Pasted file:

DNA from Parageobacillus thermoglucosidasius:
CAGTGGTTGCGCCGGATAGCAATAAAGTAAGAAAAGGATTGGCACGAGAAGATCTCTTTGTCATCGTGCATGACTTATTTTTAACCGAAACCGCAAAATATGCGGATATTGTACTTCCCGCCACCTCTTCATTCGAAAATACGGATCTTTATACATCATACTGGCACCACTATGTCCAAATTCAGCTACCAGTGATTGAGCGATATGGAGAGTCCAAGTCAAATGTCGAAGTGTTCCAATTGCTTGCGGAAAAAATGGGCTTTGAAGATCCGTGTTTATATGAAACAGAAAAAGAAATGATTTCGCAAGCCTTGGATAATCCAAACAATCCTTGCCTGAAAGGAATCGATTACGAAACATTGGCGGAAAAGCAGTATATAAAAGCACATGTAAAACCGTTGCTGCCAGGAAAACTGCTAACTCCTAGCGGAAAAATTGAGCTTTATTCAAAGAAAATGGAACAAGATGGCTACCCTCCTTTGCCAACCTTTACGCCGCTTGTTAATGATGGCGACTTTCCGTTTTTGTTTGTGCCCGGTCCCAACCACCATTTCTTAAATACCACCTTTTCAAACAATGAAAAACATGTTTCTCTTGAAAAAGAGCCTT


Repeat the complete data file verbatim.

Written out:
DNA from Parageobacillus thermoglucosidasius:
CAGTGGTTGCGCCGGATAGCAATAAAGTAAGAAAAGGATTGGCACGAGAAGATCTCTTTGTCATCGTGCATGACTTATTTTTAACCGAAACCGCAAAATATGCGGATATTGTACTTCCCGCCACCTCTTCATTCGAAAATACGGATCTTTATACATCATACTGGCACCACTATGTCCAAATTCAGCTACCAGTGATTGAGCGATATGGAGAGTCCAAGTCAAATGTCGAAGTGTTCCAATTGCTTGCGGAAAAAATGGGCTTTGAAGATCCGTGTTTATATGAAACAGAAAAAGAAATGATTTCGCAAGCCTTGGATAATCCAAACAATCCTTGCCTGAAAGGAATCGATTACGAAACATTGGCGGAAAAGCAGTATATAAAAGCACATGTAAAACCGTTGCTGCCAGGAAAACTGCTAACTCCTAGCGGAAAAATTGAGCTTTATTCAAAGAAAATGGAACAAGATGGCTACCCTCCTTTGCCAACCTTTACGCCGCTTGTTAATGATGGCGACTTTCCGTTTTTGTTTGTGCCCGGTCCCAACCACCATTTCTTAAATACCACCTTTTCAAACAATGAAAAACATGTTTCTCTTGAAAAAGAGCCTT